This is not an article about traditional retailers and the challenge presented to them by online retailers.
We are all aware of the statistics that identify the exponential growth of online sales but the fact remains that even in the most mature markets they account for below 10 percent of aggregate sales. The profitability and scalability of this business model is another separate discussion in itself - it is clearly evident to me in my discussion with leading retailers that most companies are pausing to evaluate the differences between fashionable concepts and functional business models.
Financial results of online retailing aside; an equal force in driving this cause has been the impact of smartphone penetration in all countries globally. eCommerce is clearly being replaced by mobile commerce (mCommerce), largely due to the fact that mCommerce is complimentary in harnessing the power of "Clicks", which results in transactions within the "Bricks".
The shopping journey can be divided into three parts - discovery, selection and transaction. Savvy retailers are aware of the discovery and selection components being increasingly initiated online / on mobile and are using this omni-channel engagement hook to ensure that the final and most critical component - transaction - is executed in store, where retailers invest their rental, salary and advertising dollars day in and day out.
The reality of mCommerce is that online and in store strategies are no longer mutually exclusive, however, if structured right, completely complimentary.
In the past, technology enabled and streamlined the back-end infrastructure of a retailer, but today, it has emerged as the key front-end enabler of connectivity with customers. The scale is transformative and is compelling retailers to either evolve or perish.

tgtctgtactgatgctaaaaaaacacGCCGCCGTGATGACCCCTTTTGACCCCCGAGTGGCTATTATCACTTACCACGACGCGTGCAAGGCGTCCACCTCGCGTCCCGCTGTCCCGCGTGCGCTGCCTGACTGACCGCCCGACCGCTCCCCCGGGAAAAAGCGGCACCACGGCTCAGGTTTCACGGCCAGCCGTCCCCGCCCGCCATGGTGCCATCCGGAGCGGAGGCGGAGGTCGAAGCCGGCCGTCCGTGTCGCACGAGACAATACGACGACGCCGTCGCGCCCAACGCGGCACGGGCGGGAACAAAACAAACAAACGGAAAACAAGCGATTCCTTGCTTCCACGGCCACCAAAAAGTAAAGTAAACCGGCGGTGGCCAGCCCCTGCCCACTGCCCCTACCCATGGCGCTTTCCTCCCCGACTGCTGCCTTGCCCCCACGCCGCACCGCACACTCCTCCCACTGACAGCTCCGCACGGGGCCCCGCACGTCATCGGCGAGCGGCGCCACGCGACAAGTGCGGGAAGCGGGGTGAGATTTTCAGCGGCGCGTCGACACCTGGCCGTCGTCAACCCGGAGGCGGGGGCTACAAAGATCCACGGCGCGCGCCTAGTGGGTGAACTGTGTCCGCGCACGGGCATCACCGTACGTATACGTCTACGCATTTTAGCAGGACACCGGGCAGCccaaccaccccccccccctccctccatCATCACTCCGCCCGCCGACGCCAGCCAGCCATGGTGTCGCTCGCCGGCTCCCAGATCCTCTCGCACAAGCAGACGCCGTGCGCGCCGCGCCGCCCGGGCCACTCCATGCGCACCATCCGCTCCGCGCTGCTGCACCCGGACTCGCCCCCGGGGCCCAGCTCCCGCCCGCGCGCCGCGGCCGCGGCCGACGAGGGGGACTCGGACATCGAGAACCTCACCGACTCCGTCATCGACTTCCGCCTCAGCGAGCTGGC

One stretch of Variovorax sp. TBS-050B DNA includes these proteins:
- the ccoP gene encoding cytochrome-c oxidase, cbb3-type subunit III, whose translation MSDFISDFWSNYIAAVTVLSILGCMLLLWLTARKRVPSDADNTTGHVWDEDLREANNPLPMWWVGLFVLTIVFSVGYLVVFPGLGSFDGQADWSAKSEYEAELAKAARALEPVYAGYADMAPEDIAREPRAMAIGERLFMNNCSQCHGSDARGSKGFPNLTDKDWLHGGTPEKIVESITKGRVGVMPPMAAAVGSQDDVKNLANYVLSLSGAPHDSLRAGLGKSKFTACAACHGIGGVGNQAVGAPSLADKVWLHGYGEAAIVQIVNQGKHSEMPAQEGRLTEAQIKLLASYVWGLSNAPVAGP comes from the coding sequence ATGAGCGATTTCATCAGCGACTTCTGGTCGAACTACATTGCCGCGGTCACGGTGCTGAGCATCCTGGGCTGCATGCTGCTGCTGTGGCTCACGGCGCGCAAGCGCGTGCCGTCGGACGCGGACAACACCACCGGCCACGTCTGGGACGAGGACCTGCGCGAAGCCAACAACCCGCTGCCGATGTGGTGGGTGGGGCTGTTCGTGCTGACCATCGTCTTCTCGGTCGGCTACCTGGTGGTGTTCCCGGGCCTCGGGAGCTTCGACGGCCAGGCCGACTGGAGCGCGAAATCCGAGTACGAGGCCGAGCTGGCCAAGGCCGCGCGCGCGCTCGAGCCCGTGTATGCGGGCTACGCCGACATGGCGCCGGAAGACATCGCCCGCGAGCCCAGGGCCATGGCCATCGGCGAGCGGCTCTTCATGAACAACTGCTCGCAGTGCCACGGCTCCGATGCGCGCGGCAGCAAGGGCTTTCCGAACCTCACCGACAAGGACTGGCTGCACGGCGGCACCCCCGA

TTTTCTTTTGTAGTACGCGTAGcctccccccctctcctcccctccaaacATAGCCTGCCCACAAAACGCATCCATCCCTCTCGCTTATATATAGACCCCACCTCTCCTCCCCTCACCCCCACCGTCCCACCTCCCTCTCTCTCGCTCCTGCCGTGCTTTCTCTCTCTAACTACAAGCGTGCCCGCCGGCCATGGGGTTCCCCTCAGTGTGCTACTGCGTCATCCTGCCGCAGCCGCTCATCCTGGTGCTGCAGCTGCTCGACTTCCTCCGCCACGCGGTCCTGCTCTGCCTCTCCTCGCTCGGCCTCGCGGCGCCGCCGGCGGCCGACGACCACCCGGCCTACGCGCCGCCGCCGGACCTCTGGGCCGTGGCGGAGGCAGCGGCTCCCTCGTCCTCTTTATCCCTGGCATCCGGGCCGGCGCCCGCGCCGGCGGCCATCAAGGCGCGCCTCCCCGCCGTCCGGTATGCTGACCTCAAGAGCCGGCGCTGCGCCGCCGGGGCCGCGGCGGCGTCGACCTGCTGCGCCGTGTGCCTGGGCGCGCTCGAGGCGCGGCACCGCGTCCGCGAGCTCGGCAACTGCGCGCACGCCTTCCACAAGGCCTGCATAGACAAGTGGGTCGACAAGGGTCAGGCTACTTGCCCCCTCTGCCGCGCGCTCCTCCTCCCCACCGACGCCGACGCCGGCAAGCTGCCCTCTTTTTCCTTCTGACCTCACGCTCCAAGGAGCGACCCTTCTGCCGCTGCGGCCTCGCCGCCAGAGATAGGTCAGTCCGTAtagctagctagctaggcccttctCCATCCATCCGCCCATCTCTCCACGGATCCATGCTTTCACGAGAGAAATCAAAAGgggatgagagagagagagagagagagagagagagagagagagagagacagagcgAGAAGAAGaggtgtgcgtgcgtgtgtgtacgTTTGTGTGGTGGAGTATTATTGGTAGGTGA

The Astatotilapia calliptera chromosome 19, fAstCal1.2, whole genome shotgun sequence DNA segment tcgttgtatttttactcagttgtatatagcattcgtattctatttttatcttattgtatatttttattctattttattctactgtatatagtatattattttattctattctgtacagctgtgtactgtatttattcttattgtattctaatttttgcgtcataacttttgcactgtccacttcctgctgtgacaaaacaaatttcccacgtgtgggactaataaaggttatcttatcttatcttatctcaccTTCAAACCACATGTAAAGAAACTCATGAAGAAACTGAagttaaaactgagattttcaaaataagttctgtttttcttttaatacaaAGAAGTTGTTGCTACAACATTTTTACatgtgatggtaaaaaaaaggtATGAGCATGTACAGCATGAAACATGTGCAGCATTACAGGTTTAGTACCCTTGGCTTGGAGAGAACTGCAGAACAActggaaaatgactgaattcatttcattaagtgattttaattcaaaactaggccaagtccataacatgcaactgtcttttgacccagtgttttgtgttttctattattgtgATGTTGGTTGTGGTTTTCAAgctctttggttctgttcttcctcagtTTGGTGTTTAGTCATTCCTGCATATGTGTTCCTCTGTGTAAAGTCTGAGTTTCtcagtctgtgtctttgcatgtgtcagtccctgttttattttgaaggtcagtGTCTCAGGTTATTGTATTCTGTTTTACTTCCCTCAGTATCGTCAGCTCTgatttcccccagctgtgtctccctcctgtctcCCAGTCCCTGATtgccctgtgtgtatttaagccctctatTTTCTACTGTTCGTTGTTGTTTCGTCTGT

The relationship that a retailer had with the customer has come full circle. It all started off as a personal relationship between a local merchant and customer. This relationship was founded on trust and offered the expectation that the merchant would, over a period of time, know a customer's likes and dislikes, help them with what they needed and educate them about new items on the shelf. This relationship then underwent depersonalisation and grew into organised retailing.
Organised retailing is about the scale of operation and the use of technology extensively to make shopping a lot more "self-service". While retailing was getting organised, a whole new revolution of wireless connectivity through smartphones was underway and transforming the way customers connect and make informed choices. Today, smartphones have enabled a whole generation of consumers to be 'always on'. They have fused the virtual with the physical world, delivering ubiquitous connectivity with the Internet and permanently changing consumer's purchasing behaviour.
Consumers have come to rely more on their mobile devices than their desktops/laptops for their shopping needs. In fact, social media and mobile devices have shifted power in the retail industry from suppliers and retailers to well-connected shoppers.
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